<img src="http://wit.wurfl.io/w_200/h_200/m_cropbox/full-url" alt="example">

The example will resize the image to be a 200×200 image resampled to fit the size. If the original image is not a square then the image is cropped from the center and a section of the specified size is taken. The list of valid resampling options is in the table below. To use boxing you must indicate both width and height.

Name Command Description
Box m_box Returns an image contained in the given box that retains the original aspect ratio.
Stretch m_stretch Returns an image that matches the given box regardless of the original aspect ratio.
CropBox m_cropBox Returns an image that matches the given box resampled with cropping from the center if dimensions don’t match.
Letterbox m_letterbox Like “box” except it may be padded with empty space if the resized image doesn’t fit exactly. You can choose the color of the padding as m_letterbox_aarrggbb.

Art Direction

Finally, there are situations in which you just want to have different copies of the same image to use in various situations. This is the case, for example, when you want to match a specific pixel density to adjust for retina display or when you want to ensure the image delivers significant content even with a smaller size. As an example, look back at the thumbnail in the image shown earlier. Assuming that 100×75 is the size we’re aiming for, which of the following thumbnails is a better fit?

Responsive thumbnails

The point is that the one on the right can be easily obtained through WIT; the one on the left requires some art direction and a bit of work on your own.

Final Thoughts

Even though “responsive” is a very common adjective today and Bootstrap is an extremely popular and well-done framework, when it comes to images and mobile devices, there’s a lot more to consider. Sometime in the future, all in-use browsers will support native solutions richer than today’s img element. At the moment, it seems that we’ll have a nice, media query-like syntax to link different images to the same place. With WIT, in most cases, you can create and maintain a single image and leave the burden of resizing and caching to the service.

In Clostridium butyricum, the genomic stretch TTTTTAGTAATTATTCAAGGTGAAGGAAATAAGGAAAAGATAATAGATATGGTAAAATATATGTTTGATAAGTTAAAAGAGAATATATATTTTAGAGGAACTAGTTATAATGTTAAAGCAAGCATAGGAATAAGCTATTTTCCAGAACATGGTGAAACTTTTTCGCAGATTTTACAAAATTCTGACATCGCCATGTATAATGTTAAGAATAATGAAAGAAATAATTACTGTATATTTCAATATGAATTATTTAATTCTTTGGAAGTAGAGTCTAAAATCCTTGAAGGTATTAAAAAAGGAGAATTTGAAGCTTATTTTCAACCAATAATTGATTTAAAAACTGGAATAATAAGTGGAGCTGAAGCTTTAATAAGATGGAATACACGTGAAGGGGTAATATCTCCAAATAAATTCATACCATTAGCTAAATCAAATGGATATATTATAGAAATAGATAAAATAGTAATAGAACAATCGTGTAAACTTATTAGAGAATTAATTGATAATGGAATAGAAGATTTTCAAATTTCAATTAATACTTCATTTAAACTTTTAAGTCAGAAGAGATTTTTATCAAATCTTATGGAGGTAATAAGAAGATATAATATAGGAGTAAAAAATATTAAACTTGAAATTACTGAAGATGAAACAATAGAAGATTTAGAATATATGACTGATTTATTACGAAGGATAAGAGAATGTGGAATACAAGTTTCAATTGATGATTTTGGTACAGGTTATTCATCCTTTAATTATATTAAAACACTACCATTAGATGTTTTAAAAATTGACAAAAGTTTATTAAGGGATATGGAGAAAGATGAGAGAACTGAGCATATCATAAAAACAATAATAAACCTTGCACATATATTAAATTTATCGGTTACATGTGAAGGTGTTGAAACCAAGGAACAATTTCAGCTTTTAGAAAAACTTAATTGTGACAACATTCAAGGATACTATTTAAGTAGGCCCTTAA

For more info, check out the WURFL Image Tailor service and its documentation.

  • Hy Perboli

    Whenever someone begins an article with a loaded phrase like “___ is unanimously considered the de facto standard” then I immediately don’t trust anything else the article says.

  • Anyone done any comparison tests between using WURFL and simply hosting the different sizes of images on your own server and serving them up with Picturefill, for example, to see which performs better? I would’ve thought making external requests to another domain would be slower, particularly on mobile.

    • Luca Passani

      Hi there, ScientiaMobile’s CTO here (ScientiaMobile is the company behind the Image Tailor).

      There are at least two immediate advantages to using WIT (the WURFL Image Tailor) over Picturefill: